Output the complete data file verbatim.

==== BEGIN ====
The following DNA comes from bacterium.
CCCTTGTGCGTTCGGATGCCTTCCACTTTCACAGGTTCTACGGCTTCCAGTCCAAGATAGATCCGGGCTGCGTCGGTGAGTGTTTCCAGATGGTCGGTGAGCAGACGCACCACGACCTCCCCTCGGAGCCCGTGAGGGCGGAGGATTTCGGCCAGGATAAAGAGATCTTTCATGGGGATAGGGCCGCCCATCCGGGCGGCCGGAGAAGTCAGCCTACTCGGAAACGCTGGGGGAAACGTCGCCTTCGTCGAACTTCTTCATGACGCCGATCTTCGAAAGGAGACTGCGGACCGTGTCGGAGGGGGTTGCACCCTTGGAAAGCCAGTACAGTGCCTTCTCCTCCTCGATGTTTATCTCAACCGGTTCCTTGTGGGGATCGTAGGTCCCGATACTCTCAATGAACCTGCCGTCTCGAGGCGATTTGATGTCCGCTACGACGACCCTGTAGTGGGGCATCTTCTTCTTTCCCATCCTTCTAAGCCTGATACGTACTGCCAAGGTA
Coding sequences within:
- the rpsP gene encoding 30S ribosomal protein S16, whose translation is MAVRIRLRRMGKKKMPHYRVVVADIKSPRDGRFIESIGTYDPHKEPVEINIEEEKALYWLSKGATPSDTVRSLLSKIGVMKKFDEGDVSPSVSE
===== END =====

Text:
The following DNA comes from bacterium.
CCCTTGTGCGTTCGGATGCCTTCCACTTTCACAGGTTCTACGGCTTCCAGTCCAAGATAGATCCGGGCTGCGTCGGTGAGTGTTTCCAGATGGTCGGTGAGCAGACGCACCACGACCTCCCCTCGGAGCCCGTGAGGGCGGAGGATTTCGGCCAGGATAAAGAGATCTTTCATGGGGATAGGGCCGCCCATCCGGGCGGCCGGAGAAGTCAGCCTACTCGGAAACGCTGGGGGAAACGTCGCCTTCGTCGAACTTCTTCATGACGCCGATCTTCGAAAGGAGACTGCGGACCGTGTCGGAGGGGGTTGCACCCTTGGAAAGCCAGTACAGTGCCTTCTCCTCCTCGATGTTTATCTCAACCGGTTCCTTGTGGGGATCGTAGGTCCCGATACTCTCAATGAACCTGCCGTCTCGAGGCGATTTGATGTCCGCTACGACGACCCTGTAGTGGGGCATCTTCTTCTTTCCCATCCTTCTAAGCCTGATACGTACTGCCAAGGTA
Coding sequences within:
- the rpsP gene encoding 30S ribosomal protein S16, whose translation is MAVRIRLRRMGKKKMPHYRVVVADIKSPRDGRFIESIGTYDPHKEPVEINIEEEKALYWLSKGATPSDTVRSLLSKIGVMKKFDEGDVSPSVSE